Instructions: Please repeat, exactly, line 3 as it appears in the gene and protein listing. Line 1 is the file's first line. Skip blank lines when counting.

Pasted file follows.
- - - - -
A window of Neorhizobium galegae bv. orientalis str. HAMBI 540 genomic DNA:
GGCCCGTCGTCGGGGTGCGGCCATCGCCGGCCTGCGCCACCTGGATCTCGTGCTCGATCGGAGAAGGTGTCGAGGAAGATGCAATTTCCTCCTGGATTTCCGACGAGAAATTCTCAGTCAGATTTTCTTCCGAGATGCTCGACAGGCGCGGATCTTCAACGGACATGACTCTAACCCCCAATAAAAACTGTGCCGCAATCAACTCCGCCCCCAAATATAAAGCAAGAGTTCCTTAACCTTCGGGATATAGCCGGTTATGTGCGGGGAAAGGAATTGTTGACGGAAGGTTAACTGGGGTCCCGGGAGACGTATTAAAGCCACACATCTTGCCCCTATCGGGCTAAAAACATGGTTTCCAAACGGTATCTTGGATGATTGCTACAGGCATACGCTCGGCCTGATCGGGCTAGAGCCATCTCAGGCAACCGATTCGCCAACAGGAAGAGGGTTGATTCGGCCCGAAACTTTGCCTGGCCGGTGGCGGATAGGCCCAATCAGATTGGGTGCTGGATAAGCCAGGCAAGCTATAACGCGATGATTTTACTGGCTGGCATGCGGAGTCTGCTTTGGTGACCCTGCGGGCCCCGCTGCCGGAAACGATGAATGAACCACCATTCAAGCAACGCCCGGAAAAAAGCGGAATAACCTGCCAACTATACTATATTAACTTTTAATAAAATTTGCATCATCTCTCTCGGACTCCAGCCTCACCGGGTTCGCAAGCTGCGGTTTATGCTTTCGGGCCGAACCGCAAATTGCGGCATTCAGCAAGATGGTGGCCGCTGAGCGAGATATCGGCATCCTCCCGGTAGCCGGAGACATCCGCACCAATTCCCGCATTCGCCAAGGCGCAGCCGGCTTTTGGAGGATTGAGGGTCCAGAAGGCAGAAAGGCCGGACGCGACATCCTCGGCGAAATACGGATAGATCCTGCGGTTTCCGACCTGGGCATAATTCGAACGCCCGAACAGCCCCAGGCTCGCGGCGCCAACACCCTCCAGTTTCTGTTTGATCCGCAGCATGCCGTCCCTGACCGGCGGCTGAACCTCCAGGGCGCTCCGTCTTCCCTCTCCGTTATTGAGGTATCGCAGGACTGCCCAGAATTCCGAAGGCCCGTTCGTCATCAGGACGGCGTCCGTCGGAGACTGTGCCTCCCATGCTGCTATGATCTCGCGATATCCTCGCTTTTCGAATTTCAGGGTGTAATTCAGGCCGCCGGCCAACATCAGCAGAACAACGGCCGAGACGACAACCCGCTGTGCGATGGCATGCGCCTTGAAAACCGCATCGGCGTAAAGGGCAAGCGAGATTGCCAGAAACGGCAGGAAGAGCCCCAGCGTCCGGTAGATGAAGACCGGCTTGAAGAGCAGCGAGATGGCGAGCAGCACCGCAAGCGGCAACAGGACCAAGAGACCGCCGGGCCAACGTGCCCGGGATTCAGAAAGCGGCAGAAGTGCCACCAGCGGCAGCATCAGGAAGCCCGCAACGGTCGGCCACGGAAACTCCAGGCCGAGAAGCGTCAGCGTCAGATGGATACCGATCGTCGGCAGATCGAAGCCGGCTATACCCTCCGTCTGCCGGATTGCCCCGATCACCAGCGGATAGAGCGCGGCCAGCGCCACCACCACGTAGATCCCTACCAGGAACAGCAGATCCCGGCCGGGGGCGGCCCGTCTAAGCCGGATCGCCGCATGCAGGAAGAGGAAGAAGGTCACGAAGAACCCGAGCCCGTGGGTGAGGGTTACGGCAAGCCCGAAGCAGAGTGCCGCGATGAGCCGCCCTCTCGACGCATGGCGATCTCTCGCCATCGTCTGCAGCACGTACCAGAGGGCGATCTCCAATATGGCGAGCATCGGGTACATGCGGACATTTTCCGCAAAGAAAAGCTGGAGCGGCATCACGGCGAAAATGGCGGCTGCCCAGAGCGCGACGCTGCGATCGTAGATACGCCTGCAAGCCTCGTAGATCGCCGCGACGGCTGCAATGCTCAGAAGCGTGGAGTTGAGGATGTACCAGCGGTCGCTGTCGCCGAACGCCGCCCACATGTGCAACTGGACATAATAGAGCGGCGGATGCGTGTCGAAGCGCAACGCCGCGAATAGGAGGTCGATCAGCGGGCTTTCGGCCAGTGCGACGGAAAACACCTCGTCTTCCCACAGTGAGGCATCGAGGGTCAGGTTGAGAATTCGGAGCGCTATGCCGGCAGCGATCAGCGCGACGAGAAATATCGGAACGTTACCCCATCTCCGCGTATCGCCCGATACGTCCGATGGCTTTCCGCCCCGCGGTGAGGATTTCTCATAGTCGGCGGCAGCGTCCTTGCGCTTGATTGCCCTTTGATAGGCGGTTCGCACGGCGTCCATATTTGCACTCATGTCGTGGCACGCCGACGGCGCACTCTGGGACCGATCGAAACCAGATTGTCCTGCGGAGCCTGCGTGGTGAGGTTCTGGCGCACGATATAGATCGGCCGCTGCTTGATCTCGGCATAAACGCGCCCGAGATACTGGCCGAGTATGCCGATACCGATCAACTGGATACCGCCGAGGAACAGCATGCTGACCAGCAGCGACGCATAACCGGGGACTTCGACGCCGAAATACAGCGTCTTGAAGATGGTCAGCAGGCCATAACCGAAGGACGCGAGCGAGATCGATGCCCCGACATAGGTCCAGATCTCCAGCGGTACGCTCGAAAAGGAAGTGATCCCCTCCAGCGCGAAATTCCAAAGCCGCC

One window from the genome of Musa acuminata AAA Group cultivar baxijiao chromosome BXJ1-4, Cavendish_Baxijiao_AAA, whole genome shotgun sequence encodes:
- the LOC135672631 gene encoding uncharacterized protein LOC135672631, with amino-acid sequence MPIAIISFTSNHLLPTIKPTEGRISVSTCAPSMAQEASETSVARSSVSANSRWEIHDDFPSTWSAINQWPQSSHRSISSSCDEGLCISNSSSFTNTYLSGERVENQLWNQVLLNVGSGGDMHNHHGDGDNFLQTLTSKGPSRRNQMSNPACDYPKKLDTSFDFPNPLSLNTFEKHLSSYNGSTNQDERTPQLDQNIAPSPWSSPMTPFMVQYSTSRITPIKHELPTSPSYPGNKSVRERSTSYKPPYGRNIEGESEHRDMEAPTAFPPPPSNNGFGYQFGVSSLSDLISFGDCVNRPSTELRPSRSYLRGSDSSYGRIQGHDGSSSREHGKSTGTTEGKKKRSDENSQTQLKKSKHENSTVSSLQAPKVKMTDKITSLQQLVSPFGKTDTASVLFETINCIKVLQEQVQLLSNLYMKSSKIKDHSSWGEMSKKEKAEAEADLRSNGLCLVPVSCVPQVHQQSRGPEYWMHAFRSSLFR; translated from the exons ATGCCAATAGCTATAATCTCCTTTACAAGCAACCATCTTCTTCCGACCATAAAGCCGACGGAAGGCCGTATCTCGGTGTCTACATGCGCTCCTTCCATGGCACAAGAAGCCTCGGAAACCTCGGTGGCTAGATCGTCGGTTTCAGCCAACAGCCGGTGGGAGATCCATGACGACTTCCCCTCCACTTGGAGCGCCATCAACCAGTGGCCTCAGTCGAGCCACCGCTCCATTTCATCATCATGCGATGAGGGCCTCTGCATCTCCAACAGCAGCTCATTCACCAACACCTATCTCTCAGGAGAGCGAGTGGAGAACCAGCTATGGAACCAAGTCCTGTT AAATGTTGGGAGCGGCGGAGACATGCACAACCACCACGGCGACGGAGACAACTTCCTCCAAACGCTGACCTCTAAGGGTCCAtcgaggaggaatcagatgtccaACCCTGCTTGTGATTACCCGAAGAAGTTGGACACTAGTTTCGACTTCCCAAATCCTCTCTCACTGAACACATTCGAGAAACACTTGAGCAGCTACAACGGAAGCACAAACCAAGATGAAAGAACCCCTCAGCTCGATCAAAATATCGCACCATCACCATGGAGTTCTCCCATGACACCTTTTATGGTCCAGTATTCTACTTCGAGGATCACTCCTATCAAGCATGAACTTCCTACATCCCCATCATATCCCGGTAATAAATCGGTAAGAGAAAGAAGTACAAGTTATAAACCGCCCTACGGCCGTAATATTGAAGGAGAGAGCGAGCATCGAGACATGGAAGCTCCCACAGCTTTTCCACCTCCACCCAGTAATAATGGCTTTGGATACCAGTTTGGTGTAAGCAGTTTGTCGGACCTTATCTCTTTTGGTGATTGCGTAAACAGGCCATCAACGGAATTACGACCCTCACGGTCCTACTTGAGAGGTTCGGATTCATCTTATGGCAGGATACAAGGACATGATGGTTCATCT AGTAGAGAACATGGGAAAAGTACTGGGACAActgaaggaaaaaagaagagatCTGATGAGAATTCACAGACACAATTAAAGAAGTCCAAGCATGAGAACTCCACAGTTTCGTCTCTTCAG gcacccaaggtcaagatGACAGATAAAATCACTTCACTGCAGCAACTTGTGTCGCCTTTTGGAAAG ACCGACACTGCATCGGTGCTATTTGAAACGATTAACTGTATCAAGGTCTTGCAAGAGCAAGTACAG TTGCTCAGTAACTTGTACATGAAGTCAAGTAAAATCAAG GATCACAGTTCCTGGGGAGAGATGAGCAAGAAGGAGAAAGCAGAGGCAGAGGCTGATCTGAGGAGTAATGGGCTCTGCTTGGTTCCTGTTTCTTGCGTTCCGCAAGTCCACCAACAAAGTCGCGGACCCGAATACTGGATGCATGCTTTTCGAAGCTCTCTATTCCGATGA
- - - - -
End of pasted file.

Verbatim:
One window from the genome of Musa acuminata AAA Group cultivar baxijiao chromosome BXJ1-4, Cavendish_Baxijiao_AAA, whole genome shotgun sequence encodes: